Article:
NBC Daytime

From Wikipedia, the free encyclopedia
Jump to: navigation, search

NBC Daytime was the daytime programming block of NBC. It historically featured a large number of soap operas and game shows. Its main competitors were CBS Daytime and ABC Daytime.

Game shows were discontinued from NBC Daytime's lineup in 1994 and soap operas were largely dropped in the 1980s and the 1990s. By the 2000s, NBC Daytime had been reduced to only two shows: Days of Our Lives and Passions.

Passions was cancelled in 2007, resulting in the immediate discontinuation of the NBC Daytime branding. As such, NBC no longer has a daytime programming block, but the network continues to air Days of our Lives. The former official website of NBC Daytime now redirects to the NBC website for Days of our Lives.

Current Programs[edit]

Soap Opera[edit]

Days of Our Lives[edit]

Former shows on NBC Daytime[edit]

Soap operas[edit]

NBC has aired close to 30 soap operas between 1949 to 2007. Despite the discontinuation of the NBC Daytime programming block in 2007, Days of Our Lives continues to air to this day as a standalone daytime show on the network.

Game shows[edit]

NBC ended its game show block in 1991. They briefly revived the format with three game shows in the 1993–94 season, but has not returned since. NBC now programs no game shows. NBC's local stations now get their game shows via syndication.

Talk/Magazine Shows[edit]

Executives[edit]

Head of Writer Development

Name Title Years Notes
Lin Bolen Vice President of Daytime Programming 1972-1976 Served as head of writer development from 1968 to 1975. Bolen was appointed Vice President of Daytime Programming in 1972. She became the first female Vice President of Programming at a TV network and took NBC to #1 in the national Nielsen ratings. In 1975 Bolen expanded Days of Our Lives and Another World to an hour-long, which attracted new viewers and became hits with young women. Bolen cancelled the fifteen-year run of game show Concentration in early 1973 to replace it with game show Baffle, which ran one year, in order to increase ratings of younger female audiences as daytime and late-night were seen as NBC's profit center at that time, and advertisers wanted programs that attracted young women. Bolen also ended the eleven-year run of Jeopardy!, feeling its demographics were old. The show's creator and producer Merv Griffin did not wish to change the show's format making Bolen commission a new game show from Griffin, Wheel of Fortune, which debuted on January 6, 1975, and was an immediate ratings hit; Jeopardy! would later be revived in 1984. Bolen departed NBC Daytime in the spring of 1976 while it was still #1 to form her own Production Company, "Lin Bolen Productions, Inc.".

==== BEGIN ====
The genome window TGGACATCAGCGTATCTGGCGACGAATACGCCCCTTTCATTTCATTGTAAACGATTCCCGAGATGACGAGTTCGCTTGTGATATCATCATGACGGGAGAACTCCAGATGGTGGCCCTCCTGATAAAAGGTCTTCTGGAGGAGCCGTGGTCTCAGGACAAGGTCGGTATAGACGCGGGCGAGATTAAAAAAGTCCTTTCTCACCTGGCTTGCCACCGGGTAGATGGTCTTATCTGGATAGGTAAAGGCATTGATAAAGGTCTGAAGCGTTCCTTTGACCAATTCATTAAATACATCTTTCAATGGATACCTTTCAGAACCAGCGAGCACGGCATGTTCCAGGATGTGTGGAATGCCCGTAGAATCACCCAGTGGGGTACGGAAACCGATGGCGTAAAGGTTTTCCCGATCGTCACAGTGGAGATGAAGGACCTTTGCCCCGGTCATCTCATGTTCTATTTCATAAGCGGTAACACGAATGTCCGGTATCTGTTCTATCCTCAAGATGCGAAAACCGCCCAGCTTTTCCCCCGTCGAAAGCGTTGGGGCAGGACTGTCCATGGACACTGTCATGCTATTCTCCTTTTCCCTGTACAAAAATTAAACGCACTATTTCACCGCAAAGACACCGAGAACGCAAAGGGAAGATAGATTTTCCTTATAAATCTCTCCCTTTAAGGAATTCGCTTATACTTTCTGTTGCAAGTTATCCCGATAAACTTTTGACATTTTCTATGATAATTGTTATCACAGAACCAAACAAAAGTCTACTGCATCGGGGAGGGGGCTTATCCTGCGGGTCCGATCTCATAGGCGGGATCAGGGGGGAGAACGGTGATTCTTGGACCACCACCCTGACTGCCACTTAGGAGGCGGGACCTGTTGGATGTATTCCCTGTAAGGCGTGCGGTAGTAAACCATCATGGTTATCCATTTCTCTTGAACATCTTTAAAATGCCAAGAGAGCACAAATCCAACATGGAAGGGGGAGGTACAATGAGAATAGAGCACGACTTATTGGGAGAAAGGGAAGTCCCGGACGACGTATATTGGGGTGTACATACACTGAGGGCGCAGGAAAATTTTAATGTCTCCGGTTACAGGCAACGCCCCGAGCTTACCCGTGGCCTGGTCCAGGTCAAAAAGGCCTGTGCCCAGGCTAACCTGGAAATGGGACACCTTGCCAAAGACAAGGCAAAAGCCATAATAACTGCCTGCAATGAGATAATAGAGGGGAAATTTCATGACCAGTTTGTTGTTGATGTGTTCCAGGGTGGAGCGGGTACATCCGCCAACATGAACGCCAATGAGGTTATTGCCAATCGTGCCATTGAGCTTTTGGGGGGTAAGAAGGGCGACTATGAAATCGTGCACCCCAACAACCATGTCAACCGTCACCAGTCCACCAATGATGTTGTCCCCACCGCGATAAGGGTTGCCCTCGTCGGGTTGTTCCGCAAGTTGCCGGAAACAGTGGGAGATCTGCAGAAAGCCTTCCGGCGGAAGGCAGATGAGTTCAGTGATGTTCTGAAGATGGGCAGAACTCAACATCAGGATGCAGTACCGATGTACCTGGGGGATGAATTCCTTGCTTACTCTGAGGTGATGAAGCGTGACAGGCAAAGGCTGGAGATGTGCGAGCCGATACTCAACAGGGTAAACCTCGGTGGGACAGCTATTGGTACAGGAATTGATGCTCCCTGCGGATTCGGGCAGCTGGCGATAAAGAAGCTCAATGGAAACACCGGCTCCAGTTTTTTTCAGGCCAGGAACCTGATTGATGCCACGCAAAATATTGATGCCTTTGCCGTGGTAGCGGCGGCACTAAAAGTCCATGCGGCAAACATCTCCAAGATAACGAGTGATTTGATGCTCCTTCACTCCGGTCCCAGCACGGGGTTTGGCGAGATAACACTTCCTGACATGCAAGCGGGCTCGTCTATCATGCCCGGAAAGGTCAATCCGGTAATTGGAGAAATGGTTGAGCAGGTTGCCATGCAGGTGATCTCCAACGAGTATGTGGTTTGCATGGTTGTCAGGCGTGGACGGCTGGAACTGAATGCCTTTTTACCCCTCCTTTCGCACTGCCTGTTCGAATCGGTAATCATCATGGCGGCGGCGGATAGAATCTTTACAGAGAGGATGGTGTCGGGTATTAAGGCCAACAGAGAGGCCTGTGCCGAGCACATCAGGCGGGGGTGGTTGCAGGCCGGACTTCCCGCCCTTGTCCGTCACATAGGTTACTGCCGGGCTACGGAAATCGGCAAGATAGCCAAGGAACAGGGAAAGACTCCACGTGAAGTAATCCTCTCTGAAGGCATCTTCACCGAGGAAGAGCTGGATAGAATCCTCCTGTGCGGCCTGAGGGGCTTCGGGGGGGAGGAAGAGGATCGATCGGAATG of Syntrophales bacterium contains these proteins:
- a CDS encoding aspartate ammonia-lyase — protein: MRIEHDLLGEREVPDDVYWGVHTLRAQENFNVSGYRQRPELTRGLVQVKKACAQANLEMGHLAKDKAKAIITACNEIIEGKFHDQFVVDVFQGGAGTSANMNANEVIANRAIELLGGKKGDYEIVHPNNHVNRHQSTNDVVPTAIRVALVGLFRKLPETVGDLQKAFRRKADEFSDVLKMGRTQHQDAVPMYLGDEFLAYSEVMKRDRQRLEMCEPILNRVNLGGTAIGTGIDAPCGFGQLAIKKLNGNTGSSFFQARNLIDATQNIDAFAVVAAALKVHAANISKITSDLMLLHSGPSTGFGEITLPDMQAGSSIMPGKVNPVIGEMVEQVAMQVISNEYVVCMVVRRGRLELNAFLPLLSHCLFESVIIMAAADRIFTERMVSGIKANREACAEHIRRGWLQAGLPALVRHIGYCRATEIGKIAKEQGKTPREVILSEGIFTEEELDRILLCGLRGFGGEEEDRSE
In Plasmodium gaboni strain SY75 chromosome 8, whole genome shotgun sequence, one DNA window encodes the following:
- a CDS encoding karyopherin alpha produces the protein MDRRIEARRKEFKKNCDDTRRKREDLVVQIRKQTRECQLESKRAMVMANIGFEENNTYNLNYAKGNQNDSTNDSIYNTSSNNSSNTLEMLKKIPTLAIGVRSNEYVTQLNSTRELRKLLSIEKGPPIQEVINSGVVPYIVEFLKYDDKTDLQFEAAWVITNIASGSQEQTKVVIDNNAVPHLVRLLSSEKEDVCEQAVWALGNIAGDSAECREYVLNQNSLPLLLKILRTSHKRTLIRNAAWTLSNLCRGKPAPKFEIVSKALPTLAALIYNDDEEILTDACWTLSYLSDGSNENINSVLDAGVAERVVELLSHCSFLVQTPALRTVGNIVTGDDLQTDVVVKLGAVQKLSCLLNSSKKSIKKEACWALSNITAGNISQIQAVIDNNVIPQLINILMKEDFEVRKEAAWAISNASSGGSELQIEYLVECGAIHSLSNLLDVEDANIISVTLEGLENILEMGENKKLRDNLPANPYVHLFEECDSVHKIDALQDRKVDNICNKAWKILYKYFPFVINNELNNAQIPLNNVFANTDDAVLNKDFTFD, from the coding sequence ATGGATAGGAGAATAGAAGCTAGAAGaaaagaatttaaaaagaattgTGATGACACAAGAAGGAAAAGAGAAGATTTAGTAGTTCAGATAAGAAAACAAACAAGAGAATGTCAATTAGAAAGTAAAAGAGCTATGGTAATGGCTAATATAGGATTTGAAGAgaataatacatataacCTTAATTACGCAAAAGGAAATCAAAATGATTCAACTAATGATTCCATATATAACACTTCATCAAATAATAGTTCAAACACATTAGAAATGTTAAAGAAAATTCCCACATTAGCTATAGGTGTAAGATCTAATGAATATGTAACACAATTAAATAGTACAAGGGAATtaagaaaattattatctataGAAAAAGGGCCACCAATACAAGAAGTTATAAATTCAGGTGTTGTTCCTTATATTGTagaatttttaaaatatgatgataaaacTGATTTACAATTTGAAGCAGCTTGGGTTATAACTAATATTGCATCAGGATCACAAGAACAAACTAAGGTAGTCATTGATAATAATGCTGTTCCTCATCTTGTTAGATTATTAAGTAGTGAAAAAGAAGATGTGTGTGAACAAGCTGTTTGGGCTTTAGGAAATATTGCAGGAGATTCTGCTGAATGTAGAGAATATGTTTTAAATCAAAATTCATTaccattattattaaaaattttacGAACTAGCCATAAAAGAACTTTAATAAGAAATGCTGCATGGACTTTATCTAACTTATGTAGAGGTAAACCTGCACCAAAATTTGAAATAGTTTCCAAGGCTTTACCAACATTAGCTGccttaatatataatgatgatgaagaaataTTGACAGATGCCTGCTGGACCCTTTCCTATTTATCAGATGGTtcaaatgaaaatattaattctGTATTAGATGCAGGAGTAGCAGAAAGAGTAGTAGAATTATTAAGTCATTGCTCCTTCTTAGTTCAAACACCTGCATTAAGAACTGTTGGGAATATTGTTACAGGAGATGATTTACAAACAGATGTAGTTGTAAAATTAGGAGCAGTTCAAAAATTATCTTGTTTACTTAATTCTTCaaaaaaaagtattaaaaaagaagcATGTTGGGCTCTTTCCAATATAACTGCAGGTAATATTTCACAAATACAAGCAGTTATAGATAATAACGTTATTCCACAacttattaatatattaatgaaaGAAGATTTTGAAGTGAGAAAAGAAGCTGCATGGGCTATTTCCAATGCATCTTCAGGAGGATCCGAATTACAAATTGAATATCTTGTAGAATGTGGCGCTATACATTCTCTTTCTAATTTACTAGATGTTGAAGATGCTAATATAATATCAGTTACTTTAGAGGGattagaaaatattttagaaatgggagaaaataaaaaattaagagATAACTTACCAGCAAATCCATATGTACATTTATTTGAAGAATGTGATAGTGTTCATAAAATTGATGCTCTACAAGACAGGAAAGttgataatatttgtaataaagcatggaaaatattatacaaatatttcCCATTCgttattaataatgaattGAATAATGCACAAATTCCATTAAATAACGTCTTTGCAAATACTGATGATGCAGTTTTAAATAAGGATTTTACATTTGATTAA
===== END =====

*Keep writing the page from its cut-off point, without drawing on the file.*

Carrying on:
Fred Silverman President of Daytime Programming 1978–1982 Retooled Lovers and Friends and replaced it with For Richer, For Poorer - which lasted a short while; L&F/FRFP was a replacement for the cancelled Somerset; changed the line-up consisting of three soaps, Days of Our Lives, The Doctors & Another World; expanded Another World to 90 minutes which coincided with the death of character John Randolph (Michael M. Ryan); had to cut back AW to 60 minutes (from 90 minutes) to make room for another one of Another World's spinoff shows, Texas (TV series); canceled Password Plus, The Doctors & Texas on December 31st, 1982, right before he left NBC;
Susan D. Lee Senior Vice President of Daytime Programming 1983-2000 Began in 1983 while having second-in-command vice presidents working alongside of her throughout her tenure with NBC Daytime. In 1996, there was uproar when Another World killed off the character of Frankie Frame. Word had it that both Susan Lee and then-Executive Producer Jill Farren Phelps chose Frankie as the next victim in the show's stalker storyline while then-head writer Margaret DePriest ran with the idea and crafted the excessively violent murder for Frankie.